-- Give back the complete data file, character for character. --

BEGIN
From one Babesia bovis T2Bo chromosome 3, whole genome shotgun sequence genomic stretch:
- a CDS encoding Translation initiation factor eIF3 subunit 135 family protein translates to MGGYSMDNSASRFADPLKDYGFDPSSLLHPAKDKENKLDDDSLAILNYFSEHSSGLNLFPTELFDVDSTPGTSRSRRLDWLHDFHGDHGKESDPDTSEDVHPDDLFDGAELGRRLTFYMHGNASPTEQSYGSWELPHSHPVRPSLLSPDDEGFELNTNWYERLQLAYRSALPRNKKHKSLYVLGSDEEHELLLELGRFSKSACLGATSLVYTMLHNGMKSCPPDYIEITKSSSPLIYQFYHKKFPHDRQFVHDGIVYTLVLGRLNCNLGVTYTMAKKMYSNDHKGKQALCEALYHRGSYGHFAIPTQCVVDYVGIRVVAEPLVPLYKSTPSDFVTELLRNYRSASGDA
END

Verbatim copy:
From one Babesia bovis T2Bo chromosome 3, whole genome shotgun sequence genomic stretch:
- a CDS encoding Translation initiation factor eIF3 subunit 135 family protein translates to MGGYSMDNSASRFADPLKDYGFDPSSLLHPAKDKENKLDDDSLAILNYFSEHSSGLNLFPTELFDVDSTPGTSRSRRLDWLHDFHGDHGKESDPDTSEDVHPDDLFDGAELGRRLTFYMHGNASPTEQSYGSWELPHSHPVRPSLLSPDDEGFELNTNWYERLQLAYRSALPRNKKHKSLYVLGSDEEHELLLELGRFSKSACLGATSLVYTMLHNGMKSCPPDYIEITKSSSPLIYQFYHKKFPHDRQFVHDGIVYTLVLGRLNCNLGVTYTMAKKMYSNDHKGKQALCEALYHRGSYGHFAIPTQCVVDYVGIRVVAEPLVPLYKSTPSDFVTELLRNYRSASGDA